Integration with Slack and Jira

As mentioned earlier, the framework gives easy integration with tools like Jira and Slack. All we need to do is enable Slack and Jira integration status in the Config.json file. You can enable or disable the integration as needed.

When you integrate your automation suite with Jira and Slack, you gain benefits like efficient issue tracking, real-time notifications, enhanced collaboration, centralized reporting, and automated updates. This integration provides improved visibility, quicker issue resolution, and better traceability between test cases, defects, and requirements.

Let’s explore how we share detailed information through Slack notifications.

API Automation Architecture - Sample Slack Notification with Created Jira Tickets
Sample Slack Notification with Created Jira Tickets

In the above example, we created 4 Jira tickets for 4 failed test scripts.

As shown above, Slack notifications include crucial details such as the report link, the involved QA members, and Jira IDs for any failed automation scripts. Enabling Jira integration from the config file ensures the automatic creation and assignment of Jira tickets to the respective team member whenever a test script fails.

Integration with Jenkins

Integrating our automation suite with Jenkins is a breeze! Jenkins is designed to make the process seamless and user-friendly. By connecting our automation suite to Jenkins, we can effortlessly trigger automated tests whenever needed.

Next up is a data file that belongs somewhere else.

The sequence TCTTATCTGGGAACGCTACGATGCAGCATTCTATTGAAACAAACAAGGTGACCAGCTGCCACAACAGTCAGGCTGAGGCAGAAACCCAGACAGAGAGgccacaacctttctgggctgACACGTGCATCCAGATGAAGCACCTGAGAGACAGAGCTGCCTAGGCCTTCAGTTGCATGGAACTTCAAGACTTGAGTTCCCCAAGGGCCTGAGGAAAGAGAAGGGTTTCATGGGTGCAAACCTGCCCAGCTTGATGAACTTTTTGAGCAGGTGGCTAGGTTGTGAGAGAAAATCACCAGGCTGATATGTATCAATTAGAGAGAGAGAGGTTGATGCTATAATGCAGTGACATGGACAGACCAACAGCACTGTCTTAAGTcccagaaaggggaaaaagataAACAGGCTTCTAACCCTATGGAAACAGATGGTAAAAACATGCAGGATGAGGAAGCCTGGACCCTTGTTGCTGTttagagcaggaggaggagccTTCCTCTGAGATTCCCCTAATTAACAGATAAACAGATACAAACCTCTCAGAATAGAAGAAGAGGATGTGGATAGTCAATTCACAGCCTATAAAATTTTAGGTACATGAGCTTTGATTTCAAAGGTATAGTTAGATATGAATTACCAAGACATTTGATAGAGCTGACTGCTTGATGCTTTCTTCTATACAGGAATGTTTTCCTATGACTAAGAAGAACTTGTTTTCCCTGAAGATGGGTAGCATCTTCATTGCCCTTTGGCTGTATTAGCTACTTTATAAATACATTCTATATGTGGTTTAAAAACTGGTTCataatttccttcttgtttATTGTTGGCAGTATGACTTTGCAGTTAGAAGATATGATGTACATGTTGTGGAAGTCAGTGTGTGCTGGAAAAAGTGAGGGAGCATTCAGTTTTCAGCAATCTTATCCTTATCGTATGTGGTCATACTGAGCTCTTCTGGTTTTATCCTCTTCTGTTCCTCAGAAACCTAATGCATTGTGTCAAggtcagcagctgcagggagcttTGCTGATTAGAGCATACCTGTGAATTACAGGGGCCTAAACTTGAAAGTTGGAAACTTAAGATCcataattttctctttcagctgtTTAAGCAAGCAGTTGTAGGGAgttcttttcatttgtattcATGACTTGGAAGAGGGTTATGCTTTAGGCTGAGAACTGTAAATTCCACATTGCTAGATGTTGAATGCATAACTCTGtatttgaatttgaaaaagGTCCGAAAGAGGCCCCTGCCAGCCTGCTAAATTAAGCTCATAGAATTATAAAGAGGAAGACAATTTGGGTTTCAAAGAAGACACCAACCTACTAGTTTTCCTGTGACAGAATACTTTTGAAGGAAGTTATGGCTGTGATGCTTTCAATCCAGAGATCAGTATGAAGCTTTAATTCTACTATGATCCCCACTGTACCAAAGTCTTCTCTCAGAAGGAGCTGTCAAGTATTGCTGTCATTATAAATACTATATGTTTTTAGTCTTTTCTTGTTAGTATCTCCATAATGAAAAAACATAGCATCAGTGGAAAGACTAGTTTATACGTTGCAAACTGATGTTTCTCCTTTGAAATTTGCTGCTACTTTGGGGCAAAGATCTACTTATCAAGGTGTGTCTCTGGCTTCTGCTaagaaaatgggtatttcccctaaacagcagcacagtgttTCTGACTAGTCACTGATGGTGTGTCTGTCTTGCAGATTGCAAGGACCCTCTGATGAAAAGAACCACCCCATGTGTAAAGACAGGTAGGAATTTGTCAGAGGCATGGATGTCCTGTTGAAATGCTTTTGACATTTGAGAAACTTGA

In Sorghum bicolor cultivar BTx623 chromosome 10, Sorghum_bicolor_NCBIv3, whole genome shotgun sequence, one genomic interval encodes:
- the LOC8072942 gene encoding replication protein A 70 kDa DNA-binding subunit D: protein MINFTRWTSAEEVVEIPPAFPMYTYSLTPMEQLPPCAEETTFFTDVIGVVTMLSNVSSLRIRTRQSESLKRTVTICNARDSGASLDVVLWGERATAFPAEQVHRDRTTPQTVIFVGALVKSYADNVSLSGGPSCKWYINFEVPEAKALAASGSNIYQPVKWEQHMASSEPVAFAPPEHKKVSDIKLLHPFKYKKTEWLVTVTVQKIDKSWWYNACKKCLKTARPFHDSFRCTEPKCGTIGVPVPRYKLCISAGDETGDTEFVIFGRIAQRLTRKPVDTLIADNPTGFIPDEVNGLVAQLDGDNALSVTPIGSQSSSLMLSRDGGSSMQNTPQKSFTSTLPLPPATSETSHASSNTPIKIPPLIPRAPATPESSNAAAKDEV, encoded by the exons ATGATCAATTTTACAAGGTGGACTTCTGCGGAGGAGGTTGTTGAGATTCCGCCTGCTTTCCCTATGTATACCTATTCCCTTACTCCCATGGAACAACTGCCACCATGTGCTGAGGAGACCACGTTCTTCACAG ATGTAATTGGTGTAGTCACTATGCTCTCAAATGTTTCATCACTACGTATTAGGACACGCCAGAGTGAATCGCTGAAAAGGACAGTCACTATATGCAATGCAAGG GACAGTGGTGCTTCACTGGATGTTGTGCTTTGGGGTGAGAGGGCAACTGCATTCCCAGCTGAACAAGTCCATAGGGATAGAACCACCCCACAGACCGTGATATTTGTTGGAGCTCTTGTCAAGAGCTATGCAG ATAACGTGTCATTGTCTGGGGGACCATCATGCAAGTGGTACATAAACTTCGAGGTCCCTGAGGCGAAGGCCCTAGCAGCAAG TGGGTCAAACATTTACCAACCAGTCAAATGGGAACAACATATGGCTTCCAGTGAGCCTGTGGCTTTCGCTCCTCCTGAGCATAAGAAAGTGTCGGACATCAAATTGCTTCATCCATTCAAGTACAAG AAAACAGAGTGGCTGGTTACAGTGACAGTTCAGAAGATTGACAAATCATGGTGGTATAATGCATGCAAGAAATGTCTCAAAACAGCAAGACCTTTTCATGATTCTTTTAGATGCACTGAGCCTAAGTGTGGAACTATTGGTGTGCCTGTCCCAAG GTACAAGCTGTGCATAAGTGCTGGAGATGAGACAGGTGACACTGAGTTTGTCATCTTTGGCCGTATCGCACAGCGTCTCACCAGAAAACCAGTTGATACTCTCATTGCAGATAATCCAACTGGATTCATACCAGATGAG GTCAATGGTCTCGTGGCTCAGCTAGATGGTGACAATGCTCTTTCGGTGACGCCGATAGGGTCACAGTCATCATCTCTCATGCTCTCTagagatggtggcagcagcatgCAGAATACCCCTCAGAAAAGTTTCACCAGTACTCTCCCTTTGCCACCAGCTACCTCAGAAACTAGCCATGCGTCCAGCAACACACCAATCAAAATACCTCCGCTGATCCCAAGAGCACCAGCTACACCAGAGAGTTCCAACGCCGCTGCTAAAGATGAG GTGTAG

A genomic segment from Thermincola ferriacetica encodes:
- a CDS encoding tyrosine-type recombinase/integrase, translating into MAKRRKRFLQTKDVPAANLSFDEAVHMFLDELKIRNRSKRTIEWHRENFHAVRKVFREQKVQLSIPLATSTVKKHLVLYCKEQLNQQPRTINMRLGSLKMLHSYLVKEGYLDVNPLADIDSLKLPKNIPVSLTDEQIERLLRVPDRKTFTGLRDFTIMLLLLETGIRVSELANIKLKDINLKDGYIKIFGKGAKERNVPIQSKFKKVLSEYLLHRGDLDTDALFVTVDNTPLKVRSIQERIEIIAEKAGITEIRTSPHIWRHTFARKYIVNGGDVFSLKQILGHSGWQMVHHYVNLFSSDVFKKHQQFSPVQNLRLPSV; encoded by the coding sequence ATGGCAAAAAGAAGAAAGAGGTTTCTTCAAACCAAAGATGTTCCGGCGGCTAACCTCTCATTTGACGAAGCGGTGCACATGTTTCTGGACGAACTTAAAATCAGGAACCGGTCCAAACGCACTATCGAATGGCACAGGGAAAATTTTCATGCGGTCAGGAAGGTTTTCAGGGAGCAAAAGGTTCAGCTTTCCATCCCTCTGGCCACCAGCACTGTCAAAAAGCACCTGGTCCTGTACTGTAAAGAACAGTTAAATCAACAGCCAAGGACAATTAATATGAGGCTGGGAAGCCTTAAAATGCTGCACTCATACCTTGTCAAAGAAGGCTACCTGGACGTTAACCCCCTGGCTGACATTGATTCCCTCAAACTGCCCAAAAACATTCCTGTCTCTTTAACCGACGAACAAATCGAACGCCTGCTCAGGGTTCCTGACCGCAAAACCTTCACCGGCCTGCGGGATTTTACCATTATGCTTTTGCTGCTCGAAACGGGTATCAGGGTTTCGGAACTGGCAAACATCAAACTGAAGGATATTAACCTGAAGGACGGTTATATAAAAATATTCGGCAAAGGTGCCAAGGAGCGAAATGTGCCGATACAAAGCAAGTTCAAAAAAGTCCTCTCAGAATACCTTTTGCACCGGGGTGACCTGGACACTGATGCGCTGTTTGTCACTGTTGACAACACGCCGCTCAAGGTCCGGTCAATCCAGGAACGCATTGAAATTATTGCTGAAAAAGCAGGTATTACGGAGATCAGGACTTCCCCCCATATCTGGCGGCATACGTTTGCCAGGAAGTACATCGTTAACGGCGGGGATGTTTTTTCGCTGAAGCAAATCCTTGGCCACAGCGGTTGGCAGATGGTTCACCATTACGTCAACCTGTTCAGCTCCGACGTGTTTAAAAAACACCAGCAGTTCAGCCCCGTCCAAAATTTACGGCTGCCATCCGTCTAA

The configuration of Jenkins allows users to choose input parameters and trigger the automation process seamlessly within a minute.

API Automation Architecture - Sample Jenkins Job
Sample Jenkins Job

In addition, we can select the Environment, TestSuiteType, API_Modules, and Scripts and run the automation suite based on our needs.

We’ve streamlined the process by adding steps to trigger the automation suite in the YAML files used for deployments. Now, the automation suite automatically executes whenever there is a new deployment.

Auto Trigger Automation Suite
Auto Trigger Automation Suite

Automation metrics

Last but not least, one of the most overlooked aspects of automation strategies is the use of automation metrics. While we invest time in choosing frameworks, scripting, execution strategies, and setting up the right environment, it is equally crucial to measure the effectiveness of our efforts. Automation metrics play a pivotal role in optimizing efficiency, obtaining accurate results, and maximizing our return on investment.

With a focus on becoming more efficient and productive, we have begun prioritizing the following key metrics: